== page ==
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Shake, Earth, and at the presence be aghast 15 Of him that ever was, and aye shall last,

That glassy floods from rugged rocks can crush, And make soft rills from fiery flint-stones gush.



LET us with a gladsome mind
Praise the Lord, for he is kind,
For his mercies aye endure,
Ever faithful, ever sure.

Let us blaze his name abroad,

For of Gods he is the God:

For his, &c.

O let us his praises tell,

Who doth the wrathful tyrants quell:

For his, &c.

Who with his miracles doth make

Amazed heaven and earth to shake:
For his, &c.

Who by his wisdom did create
The painted heavens so full of state :
For his, &c.

Who did the solid earth ordain
To rise above the watery plain :

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17 crush] The rhymes from Sylvester's Du Bartas, p. 30.

'And so one humour doth another crush,

Rabba, and her watery plain !'




Till to the ground their liquid pearls do gush.' Dunster.

watery plain] P. L. i. 396.


For his, &c.

Who by his all-commanding might

Did fill the new-made world with light:
For his, &c.

And caus'd the golden-tressed sun
All the day long his course to run :
For his, &c.

The horned moon to shine by night,
Amongst her spangled sisters bright:
For his, &c.

He with his thunder-clasping hand
Smote the first-born of Egypt land:
For his, &c.

And in despite of Pharaoh fell,
He brought from thence his Israel:
For his, &c.

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The ruddy waves he cleft in twain,
Of the Erythræan main :
For his, &c.

golden-tressed] Buchanan's trans. of this psalm.

Qui solem auricomum jussit dare jura diei.' Todd.

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The golden-tressed sun.' Benlowes's Theophila, p. 42.

34 spangled] See notes on P. L. vii. 384, 581.

36 thunder] Whose thunder-clasping hand.' Benlowes's Theophila, p. 88.

41 fell] Mr. Dunster refers to Sylvester's Du Bartas, for these rhymes, pp. 357, 377, 438, 478. At p. 361 'Pharaoh' is called "fell.'

45 cleft] Sylvester's Du Bartas, p. 48.

His dreadful voice to save his antient sheep,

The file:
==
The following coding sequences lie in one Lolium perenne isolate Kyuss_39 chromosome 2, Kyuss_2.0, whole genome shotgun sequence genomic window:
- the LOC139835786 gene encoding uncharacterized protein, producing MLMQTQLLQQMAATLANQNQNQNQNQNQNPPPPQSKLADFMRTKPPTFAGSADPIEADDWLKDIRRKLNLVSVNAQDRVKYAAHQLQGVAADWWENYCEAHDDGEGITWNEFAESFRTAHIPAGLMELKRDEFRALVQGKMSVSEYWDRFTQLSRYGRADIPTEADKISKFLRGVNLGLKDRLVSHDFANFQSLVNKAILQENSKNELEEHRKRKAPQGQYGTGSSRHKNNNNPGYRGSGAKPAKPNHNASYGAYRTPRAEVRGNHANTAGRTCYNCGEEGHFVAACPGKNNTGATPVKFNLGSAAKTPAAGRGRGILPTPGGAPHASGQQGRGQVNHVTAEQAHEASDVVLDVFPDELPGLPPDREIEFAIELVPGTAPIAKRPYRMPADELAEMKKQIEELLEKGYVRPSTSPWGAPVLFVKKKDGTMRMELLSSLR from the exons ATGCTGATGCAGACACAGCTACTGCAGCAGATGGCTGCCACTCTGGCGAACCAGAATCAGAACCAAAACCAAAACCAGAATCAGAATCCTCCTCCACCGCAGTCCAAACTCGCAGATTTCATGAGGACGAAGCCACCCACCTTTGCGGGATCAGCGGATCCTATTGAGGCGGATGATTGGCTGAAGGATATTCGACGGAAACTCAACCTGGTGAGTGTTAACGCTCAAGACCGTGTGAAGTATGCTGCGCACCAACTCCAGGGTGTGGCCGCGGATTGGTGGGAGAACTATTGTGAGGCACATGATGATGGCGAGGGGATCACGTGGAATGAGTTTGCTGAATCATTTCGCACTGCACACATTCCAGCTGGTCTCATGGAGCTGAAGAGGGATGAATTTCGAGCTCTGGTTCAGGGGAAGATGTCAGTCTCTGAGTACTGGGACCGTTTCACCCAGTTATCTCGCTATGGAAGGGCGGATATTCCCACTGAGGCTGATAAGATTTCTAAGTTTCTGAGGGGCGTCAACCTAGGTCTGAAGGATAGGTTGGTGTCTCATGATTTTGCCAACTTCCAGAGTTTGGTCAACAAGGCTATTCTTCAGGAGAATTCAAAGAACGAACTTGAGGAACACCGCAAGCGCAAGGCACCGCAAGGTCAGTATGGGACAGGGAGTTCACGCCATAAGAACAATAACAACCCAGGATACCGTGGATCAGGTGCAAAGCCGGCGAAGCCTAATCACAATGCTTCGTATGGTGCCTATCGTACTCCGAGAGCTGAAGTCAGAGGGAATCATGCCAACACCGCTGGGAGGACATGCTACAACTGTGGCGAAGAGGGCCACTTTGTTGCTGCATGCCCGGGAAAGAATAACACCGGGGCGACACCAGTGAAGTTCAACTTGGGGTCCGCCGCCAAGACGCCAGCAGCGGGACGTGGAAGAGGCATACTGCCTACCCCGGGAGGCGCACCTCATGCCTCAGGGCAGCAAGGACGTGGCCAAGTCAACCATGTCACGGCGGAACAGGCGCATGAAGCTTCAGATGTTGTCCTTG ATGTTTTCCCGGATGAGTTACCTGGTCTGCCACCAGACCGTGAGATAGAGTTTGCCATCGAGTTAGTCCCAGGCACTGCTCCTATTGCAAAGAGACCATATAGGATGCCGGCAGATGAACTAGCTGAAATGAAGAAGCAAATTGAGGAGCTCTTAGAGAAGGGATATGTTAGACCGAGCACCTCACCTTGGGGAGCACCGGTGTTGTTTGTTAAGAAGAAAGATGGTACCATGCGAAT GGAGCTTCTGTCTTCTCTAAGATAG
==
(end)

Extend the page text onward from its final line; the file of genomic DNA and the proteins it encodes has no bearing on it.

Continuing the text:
Did cleave the bottom of th' Erythréan deep.'


p. 967. The Erythrean ruddy billows roar.' Dunster.


The floods stood still like walls of glass,
While the Hebrew bands did pass:
For his, &c.

But full soon they did devour
The tawny king with all his power:
For his, &c.

His chosen people he did bless
In the wasteful wilderness:

For his, &c.

In bloody battle he brought down
Kings of prowess and renown:
For his, &c.

He foil'd bold Seon and his host,
That rul'd the Amorrean coast:
For his, &c,

And large-limb'd Og he did subdue,
With all his over-hardy crew:

For his, &c.

And to his servant Israel


gave their land therein to dwell: For his, &c.







49 walls] Benlowes's Theophila, p. 229.
Think how waves like walls of glass,
Stood fix'd while Hebrew troops did pass.'
54 tawny] Fairfax's Tasso, ed. 1600, p. 47.
All hot Affrick's tawny kings.' Todd.
Amorrean] Buchanan's trans. of this psalm.
'Stravit Amorrhæum valida virtute Seonem.'



'Og]' And huge-limb'd Og, who Bashan's crown enjoy'd.' Sir P. Sidney's Psalms, p. 260.

He hath with a piteous eye
Beheld us in our misery:
For his, &c.

And freed us from the slavery
Of the invading enemy:

For his, &c.

All living creatures he doth feed,
And with full hand supplies their need:

For his, &c.

Let us therefore warble forth
His mighty majesty and worth:
For his, &c.

That his mansion hath on high
Above the reach of mortal eye:
For his mercies aye indure,
Ever faithful, ever sure.





89 warble forth] In the first page of Sylvester's Du Bartas, 'Grant I sweetly warble forth.'



Quorum pleraque intra annum ætatis vigesimum conscripsit.

Hæc quæ sequuntur de Authore testimonia, tametsi ipse intelligebat non tam de se quam supra se esse dicta, eo quod præclaro ingenio viri, nec non amici ita fere solent laudare, ut omnia suis potius virtutibus, quam veritati, congruentia nimis cupide affingant, noluit tamen horum egregiam in se voluntatem non esse notam ; cum alii præsertim ut id faceret magnopere suaderent. Dum enim nimiæ laudis invidiam totis ab se viribus amolitur, sibique quod plus æquo est non attributum esse mavult, judicium interim hominum cordatorum atque illustrium quin summo sibi honori ducat, negare non potest.

Joannes Baptista Mansus, Marchio Villensis, Neapolitanus, ad Joannem Miltonium Anglum.

Ur mens, forma, decor, facies, mos, si pietas sic, Non Anglus, verum hercle Angelus ipse fores.

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